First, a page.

Friday, July 31, 2015

The "real" Michael Vick

The producer of an eight-part documentary on the new Eagle says he believes he's contrite.

The "real" Michael Vick

Eagles quarterback Michael Vick speaking to students at Nueva Esperanza Academy in Philadelphia on Sept. 8. (AP Photo/ Joseph Kaczmarek)
Eagles quarterback Michael Vick speaking to students at Nueva Esperanza Academy in Philadelphia on Sept. 8. (AP Photo/ Joseph Kaczmarek) AP

Eagles QB Michael Vick is participating in an eight-part documentary about himself for BET Networks, and here's how it came down:

After his release from Leavenworth, where he'd served 18 months for running dogfights, he saw an MTV documentary called T.I.'s Road to Redemption, which followed rapper T.I.'s year on probation before serving jail time.

He called Brian Sher, one of the series' executive producers. Sher flew to Virginia to meet Vick over Memorial Day weekend.

"I was blown away by his willingness to be honest about everything," Sher told me.

"We met, and I was very intrigued and compelled by his story, and I've grown to like him as a person," Sher said. "I believed he was sincere. If I thought he was anything other than that, I wouldn't have done it."

Sher cautions that the half-hour episodes are not reality TV, but a look at Vick from his early days to the present day.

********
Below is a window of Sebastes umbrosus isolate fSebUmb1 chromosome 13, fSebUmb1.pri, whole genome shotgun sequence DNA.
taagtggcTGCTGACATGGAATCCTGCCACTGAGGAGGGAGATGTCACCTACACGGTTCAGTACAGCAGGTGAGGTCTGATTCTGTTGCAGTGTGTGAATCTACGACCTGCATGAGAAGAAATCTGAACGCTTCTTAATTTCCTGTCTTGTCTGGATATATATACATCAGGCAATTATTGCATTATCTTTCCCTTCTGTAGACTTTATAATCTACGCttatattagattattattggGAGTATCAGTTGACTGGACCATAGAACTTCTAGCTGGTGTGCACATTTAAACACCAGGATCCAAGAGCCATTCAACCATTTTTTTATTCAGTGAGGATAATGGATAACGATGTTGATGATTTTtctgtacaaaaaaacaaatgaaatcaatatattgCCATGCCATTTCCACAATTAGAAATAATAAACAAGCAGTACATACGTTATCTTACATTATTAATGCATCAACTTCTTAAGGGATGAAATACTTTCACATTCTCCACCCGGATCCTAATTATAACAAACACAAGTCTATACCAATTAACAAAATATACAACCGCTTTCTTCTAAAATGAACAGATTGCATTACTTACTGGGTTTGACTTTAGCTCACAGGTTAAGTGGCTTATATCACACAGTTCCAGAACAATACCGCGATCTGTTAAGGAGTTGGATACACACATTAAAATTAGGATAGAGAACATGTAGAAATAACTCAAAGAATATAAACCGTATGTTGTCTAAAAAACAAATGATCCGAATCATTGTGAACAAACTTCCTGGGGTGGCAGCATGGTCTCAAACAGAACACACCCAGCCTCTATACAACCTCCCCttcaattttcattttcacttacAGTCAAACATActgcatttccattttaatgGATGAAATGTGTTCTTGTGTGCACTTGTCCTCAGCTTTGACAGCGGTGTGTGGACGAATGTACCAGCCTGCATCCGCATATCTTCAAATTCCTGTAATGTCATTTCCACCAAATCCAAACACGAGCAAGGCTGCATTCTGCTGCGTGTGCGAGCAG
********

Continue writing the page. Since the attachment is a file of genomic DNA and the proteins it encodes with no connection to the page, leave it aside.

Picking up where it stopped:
Using the third person, Vick told The Inquirer's Bob Brookover: "People never had a chance to know Mike Vick outside of football. They know me from the case and football, and that's not fair to me, that's not fair to my family, or fair to my fans. I want people to see what I'm all about."

Vick said his focus was on football and not TV: "I think, as the season goes on, I won't have time for it, but, hopefully, some time in 2010 we can pick up where we left off."

Vick said his motivation was to teach kids. "I think it's important to show our youth and our kids . . . that you face adversity, but you're not responsible for falling - you're responsible for getting up," he said. "I'm very remorseful about what happened and what I did. I just don't want other people to go down that path, and I want to repair past damages."

Among his damages is bankruptcy. Under terms of Vick's settlement, he has to repay $20 million. During bankruptcy hearings this spring, before his release from prison, his lawyers mentioned that he had agreed to a "television documentary deal" worth $600,000.

BET and Sher did not disclose terms of the deal. An Eagles rep did not return messages seeking comment.

One sad aspect of Vick's past has received reality treatment: DogTown, a show on the National Geographic Channel, did an episode on the rehab of four of Vick's pit bulls.
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About this blog
Michael Klein, the editor/producer of, writes about the local restaurant scene in his Inquirer column "Table Talk." Have a question? Email it! See his Inquirer work here.

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